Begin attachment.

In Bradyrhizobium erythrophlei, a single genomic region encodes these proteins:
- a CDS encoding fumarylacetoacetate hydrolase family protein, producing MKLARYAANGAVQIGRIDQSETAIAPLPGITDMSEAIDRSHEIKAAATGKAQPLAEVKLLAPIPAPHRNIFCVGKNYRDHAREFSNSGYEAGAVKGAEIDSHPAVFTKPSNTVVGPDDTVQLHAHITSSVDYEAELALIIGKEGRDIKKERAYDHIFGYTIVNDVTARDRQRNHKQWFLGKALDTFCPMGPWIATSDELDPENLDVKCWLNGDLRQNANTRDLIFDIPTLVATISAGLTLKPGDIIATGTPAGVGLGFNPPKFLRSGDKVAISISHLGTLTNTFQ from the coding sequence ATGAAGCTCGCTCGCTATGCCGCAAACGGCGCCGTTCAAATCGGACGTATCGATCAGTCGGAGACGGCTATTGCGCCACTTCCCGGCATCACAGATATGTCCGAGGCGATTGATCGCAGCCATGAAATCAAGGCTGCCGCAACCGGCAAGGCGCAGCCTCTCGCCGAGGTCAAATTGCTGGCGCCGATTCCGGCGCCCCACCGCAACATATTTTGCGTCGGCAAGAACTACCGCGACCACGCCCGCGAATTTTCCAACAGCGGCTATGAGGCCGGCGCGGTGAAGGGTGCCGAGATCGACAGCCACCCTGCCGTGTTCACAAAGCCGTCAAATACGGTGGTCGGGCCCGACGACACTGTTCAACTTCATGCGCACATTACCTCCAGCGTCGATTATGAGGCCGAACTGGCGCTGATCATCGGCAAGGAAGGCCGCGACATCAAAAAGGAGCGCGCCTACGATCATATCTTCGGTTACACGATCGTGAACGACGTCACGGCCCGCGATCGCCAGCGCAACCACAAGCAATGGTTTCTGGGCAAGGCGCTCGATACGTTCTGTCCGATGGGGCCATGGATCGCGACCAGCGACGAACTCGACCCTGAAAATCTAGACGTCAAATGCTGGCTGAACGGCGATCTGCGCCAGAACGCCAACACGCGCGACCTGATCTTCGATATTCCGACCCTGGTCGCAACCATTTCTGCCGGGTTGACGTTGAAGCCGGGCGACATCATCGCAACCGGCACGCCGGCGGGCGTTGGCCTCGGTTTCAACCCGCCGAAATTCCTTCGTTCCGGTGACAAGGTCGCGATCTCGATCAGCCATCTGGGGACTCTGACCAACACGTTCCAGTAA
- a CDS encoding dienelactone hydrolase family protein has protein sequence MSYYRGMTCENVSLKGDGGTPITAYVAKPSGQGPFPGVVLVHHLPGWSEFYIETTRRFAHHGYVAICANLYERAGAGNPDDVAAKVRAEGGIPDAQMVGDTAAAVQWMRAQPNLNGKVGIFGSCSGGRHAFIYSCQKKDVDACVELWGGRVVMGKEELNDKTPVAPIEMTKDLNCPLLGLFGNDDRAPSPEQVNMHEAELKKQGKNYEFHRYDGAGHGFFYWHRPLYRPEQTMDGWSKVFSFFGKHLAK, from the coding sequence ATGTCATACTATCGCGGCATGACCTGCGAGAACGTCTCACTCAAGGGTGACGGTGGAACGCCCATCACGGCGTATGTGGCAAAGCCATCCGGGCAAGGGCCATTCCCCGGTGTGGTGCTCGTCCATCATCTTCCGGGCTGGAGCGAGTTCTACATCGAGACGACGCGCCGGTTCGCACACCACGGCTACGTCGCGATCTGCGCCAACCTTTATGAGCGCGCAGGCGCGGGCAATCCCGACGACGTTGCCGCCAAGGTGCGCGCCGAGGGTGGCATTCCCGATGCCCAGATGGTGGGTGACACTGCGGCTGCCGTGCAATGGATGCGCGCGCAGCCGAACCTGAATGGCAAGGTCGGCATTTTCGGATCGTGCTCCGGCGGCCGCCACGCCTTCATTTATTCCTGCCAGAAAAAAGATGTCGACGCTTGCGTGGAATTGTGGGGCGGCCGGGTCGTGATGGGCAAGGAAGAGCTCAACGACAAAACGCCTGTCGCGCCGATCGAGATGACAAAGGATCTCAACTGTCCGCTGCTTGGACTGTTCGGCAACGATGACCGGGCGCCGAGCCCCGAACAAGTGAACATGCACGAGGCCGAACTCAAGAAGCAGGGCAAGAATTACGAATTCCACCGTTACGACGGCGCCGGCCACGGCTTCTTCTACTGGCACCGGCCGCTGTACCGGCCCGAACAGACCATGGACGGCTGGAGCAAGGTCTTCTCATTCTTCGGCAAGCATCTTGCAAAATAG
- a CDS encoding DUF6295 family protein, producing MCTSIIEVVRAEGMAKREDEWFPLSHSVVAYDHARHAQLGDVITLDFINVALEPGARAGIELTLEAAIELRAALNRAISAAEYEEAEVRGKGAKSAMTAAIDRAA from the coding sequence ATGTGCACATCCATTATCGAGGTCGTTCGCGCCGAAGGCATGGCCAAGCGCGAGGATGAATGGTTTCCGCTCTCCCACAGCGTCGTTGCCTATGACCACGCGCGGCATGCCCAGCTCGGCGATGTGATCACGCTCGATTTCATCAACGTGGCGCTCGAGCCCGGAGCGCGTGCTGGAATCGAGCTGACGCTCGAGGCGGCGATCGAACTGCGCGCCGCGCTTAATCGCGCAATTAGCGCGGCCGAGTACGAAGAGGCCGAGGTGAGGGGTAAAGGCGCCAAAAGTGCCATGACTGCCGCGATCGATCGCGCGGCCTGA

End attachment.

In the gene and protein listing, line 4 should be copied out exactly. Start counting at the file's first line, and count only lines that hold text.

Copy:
- a CDS encoding DUF6295 family protein, producing MCTSIIEVVRAEGMAKREDEWFPLSHSVVAYDHARHAQLGDVITLDFINVALEPGARAGIELTLEAAIELRAALNRAISAAEYEEAEVRGKGAKSAMTAAIDRAA from the coding sequence ATGTGCACATCCATTATCGAGGTCGTTCGCGCCGAAGGCATGGCCAAGCGCGAGGATGAATGGTTTCCGCTCTCCCACAGCGTCGTTGCCTATGACCACGCGCGGCATGCCCAGCTCGGCGATGTGATCACGCTCGATTTCATCAACGTGGCGCTCGAGCCCGGAGCGCGTGCTGGAATCGAGCTGACGCTCGAGGCGGCGATCGAACTGCGCGCCGCGCTTAATCGCGCAATTAGCGCGGCCGAGTACGAAGAGGCCGAGGTGAGGGGTAAAGGCGCCAAAAGTGCCATGACTGCCGCGATCGATCGCGCGGCCTGA